Here is a longer walk than I have done before around the lovely arable landscape on Chichester’s western boundary which includes Brandyhole Copse Local Nature Reserve.
Much of the southern area is the subject of a housing development proposal. Two small parking slots are shown on my map. I chose the one on Huntersrace Road SU854077. Distance 3.6 miles (6kms).
South-east into the open space amphitheatre created more than 30 years ago by gravel extraction. Cowslips in spring, and just now wild flowers include autumn hawkbit, wild carrot, wild basil, toadflax, bird’s foot trefoil, marjoram and St John’s wort. There is a small sculpture display as you start along Centurion Way, the old railway line, used until 1991, latterly for transporting sugar beet.
Now it is a cycle route into a tree tunnel of oaks and sycamores. Blackberry bushes line much of the way. Follow path under several road bridges down to the bridge which crosses over Salthill Lane, taking the path down to this lane, then westward along it past New Cottages. After 400 yards, at a metal gate, there is a permissive path north, into the arable fields along the hedges. This is rural Britain at one of its apogees. The fields are surrounded by 100-year-old oaks. It is the timeless landscape of Turner, Constable, or Thomas Bewick.
Follow the field boundary tracks shown on map to the B2178. You will pass a derelict concrete barn, wherein are scenes of more recent art, including one of Alice in Wonderland talking to the caterpillar sitting on a magic mushroom, which was of course Lewis Carrol’s reference to the puss moth caterpillar which resembles the owner of an opium den of Victorian London. Actually this curious-looking caterpillar feeds on willow and poplar leaves and lives in this area coincidentally.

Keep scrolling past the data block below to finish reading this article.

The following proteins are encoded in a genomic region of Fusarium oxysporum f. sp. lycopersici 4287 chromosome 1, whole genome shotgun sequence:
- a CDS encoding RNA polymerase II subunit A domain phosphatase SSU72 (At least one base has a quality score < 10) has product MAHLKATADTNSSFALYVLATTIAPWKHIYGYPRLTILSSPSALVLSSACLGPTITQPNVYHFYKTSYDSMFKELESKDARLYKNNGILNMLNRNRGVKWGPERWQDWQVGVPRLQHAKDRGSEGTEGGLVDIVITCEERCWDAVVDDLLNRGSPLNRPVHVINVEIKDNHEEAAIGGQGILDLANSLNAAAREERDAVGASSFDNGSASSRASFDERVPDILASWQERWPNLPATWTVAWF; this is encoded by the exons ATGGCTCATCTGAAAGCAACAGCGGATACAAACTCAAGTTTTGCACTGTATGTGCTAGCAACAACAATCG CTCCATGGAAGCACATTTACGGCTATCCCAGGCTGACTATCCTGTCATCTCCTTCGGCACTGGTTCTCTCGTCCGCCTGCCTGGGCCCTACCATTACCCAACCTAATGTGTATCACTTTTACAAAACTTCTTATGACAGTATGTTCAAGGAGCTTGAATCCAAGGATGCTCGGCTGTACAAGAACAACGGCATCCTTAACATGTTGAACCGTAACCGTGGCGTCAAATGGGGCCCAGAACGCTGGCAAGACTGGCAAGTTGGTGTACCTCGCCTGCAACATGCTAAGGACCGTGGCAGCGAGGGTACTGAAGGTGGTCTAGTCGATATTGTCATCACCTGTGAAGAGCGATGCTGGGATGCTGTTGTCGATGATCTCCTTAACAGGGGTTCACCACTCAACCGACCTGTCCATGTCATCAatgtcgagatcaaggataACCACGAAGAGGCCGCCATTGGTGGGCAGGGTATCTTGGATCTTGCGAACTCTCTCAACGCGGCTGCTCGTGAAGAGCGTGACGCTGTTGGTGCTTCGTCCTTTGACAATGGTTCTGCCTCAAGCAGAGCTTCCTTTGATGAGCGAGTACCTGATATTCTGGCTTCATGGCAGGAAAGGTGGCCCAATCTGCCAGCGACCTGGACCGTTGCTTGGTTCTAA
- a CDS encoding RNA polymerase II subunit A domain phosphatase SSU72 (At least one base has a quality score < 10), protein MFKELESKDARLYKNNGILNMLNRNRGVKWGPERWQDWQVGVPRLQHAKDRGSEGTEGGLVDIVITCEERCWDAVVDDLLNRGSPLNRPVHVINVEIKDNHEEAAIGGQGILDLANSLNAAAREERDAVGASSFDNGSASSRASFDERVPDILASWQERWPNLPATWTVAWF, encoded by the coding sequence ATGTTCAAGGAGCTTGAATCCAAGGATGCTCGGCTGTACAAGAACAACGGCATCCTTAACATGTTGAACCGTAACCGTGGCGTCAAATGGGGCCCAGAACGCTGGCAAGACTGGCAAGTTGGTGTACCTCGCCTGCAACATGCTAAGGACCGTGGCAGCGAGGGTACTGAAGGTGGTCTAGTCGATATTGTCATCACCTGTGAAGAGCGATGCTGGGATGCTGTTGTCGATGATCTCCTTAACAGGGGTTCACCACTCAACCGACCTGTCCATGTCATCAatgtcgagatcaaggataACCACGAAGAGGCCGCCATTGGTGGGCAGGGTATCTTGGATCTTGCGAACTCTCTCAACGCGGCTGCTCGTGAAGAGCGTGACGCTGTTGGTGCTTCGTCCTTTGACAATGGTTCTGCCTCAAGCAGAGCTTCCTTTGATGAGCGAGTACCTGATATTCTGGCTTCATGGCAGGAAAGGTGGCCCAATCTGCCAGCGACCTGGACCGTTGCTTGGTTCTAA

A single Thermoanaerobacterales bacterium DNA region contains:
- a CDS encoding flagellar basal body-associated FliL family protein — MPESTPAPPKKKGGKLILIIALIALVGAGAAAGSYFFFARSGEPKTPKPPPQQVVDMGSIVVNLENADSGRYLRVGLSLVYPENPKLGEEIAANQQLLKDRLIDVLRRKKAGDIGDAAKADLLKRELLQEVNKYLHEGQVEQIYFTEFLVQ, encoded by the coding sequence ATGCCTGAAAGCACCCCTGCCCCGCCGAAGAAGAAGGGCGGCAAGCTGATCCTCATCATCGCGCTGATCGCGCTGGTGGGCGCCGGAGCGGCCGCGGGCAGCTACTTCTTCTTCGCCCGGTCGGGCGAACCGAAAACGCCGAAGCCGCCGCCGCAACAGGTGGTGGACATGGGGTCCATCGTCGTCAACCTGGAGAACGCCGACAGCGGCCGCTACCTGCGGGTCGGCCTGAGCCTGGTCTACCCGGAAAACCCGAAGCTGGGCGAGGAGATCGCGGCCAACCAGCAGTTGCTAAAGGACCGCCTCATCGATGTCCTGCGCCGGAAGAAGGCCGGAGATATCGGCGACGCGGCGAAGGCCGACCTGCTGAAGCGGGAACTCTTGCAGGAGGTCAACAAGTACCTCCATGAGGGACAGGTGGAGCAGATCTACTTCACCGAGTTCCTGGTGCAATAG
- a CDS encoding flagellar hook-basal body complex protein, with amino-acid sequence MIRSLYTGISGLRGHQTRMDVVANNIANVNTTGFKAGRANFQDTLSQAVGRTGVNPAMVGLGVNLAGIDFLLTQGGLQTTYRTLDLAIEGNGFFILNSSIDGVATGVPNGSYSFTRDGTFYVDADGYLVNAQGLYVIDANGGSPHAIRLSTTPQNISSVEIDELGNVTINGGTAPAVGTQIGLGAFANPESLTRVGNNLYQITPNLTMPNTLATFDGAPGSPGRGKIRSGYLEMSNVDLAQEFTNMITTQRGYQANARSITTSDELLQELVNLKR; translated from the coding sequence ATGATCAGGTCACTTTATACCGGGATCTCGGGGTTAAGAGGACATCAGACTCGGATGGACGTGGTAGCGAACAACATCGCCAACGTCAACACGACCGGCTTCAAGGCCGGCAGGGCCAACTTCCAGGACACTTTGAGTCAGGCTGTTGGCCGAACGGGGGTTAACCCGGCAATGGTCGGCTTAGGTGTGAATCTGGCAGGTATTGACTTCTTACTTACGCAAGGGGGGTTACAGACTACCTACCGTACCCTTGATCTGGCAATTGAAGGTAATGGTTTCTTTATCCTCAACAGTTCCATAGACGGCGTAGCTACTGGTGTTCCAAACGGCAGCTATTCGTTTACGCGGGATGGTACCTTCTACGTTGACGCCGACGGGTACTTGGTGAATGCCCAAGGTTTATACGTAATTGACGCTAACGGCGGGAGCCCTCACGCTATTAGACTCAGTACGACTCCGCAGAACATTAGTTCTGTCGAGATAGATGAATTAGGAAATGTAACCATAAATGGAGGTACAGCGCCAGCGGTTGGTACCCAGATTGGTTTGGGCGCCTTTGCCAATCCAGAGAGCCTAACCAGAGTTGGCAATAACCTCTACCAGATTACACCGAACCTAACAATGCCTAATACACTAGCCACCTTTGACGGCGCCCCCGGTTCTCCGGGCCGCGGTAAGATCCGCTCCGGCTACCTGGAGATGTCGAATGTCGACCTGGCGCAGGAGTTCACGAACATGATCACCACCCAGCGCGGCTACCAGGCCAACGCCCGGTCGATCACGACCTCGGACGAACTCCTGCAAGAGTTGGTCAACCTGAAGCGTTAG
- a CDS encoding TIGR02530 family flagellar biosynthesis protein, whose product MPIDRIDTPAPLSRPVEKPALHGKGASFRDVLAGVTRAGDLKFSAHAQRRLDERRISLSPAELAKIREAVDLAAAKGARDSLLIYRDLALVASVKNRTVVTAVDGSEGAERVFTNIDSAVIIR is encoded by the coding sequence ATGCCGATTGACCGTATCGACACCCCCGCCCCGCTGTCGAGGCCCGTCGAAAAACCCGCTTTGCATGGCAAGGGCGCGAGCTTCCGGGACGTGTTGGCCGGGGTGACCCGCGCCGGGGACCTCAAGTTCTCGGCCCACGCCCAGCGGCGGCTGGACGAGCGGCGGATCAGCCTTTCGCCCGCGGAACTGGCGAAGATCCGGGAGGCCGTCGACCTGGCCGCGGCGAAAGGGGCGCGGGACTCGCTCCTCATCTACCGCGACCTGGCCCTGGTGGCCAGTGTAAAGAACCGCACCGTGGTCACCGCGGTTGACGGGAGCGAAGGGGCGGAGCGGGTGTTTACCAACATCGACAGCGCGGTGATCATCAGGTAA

At Whitehouse Farm cross the road and take the left permissive path north into East Broyle Copse, a medieval deer and boar park but now a nature reserve. The line of oaks are sessile, pedunculate, Turkey and hybrids between; truly a spectacular display.
The fields here are famous now among environmentalists as being the site of the first proven breeding grounds
in Britain of the Queen of Spain fritillary butterfly two years ago. They also provide a green byway corridor from the migration route up Fishbourne channel from the continent and on into the Sussex Downs.
On entering the nature reserve there are several paths leading you back east to Centurion Way, when you will see some of the great variety of plants, insects, birds and even archaeological remains from Iron Age ramparts (the Devil’s Ditch) to second world war Dragon’s teeth which were prepared for yet another invasion of these beautiful woods and fields that put our city in its spectacular setting.